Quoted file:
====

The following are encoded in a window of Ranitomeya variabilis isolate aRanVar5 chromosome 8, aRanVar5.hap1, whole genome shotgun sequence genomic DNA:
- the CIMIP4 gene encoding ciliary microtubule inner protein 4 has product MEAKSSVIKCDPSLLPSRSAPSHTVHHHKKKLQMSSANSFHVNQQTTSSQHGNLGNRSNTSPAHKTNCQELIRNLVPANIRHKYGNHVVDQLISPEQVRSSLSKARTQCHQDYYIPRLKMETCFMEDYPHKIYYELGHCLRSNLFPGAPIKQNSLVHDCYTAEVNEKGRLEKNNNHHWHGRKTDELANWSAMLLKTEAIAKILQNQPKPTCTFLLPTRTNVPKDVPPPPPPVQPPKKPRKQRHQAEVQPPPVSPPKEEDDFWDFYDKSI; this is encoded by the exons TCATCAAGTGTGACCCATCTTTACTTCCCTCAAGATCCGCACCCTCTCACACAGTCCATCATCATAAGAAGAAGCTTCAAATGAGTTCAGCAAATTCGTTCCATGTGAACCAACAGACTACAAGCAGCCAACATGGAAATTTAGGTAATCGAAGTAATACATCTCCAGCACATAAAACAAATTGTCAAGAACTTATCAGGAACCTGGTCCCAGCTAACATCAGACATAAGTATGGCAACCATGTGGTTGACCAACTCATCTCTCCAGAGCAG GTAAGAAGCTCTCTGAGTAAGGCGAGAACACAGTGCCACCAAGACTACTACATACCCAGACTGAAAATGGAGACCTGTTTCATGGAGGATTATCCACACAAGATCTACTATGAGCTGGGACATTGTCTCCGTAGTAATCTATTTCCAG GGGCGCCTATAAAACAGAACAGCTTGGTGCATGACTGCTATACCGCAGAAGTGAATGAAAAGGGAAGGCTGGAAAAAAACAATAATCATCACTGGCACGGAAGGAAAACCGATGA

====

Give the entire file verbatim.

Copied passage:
The following are encoded in a window of Ranitomeya variabilis isolate aRanVar5 chromosome 8, aRanVar5.hap1, whole genome shotgun sequence genomic DNA:
- the CIMIP4 gene encoding ciliary microtubule inner protein 4 has product MEAKSSVIKCDPSLLPSRSAPSHTVHHHKKKLQMSSANSFHVNQQTTSSQHGNLGNRSNTSPAHKTNCQELIRNLVPANIRHKYGNHVVDQLISPEQVRSSLSKARTQCHQDYYIPRLKMETCFMEDYPHKIYYELGHCLRSNLFPGAPIKQNSLVHDCYTAEVNEKGRLEKNNNHHWHGRKTDELANWSAMLLKTEAIAKILQNQPKPTCTFLLPTRTNVPKDVPPPPPPVQPPKKPRKQRHQAEVQPPPVSPPKEEDDFWDFYDKSI; this is encoded by the exons TCATCAAGTGTGACCCATCTTTACTTCCCTCAAGATCCGCACCCTCTCACACAGTCCATCATCATAAGAAGAAGCTTCAAATGAGTTCAGCAAATTCGTTCCATGTGAACCAACAGACTACAAGCAGCCAACATGGAAATTTAGGTAATCGAAGTAATACATCTCCAGCACATAAAACAAATTGTCAAGAACTTATCAGGAACCTGGTCCCAGCTAACATCAGACATAAGTATGGCAACCATGTGGTTGACCAACTCATCTCTCCAGAGCAG GTAAGAAGCTCTCTGAGTAAGGCGAGAACACAGTGCCACCAAGACTACTACATACCCAGACTGAAAATGGAGACCTGTTTCATGGAGGATTATCCACACAAGATCTACTATGAGCTGGGACATTGTCTCCGTAGTAATCTATTTCCAG GGGCGCCTATAAAACAGAACAGCTTGGTGCATGACTGCTATACCGCAGAAGTGAATGAAAAGGGAAGGCTGGAAAAAAACAATAATCATCACTGGCACGGAAGGAAAACCGATGA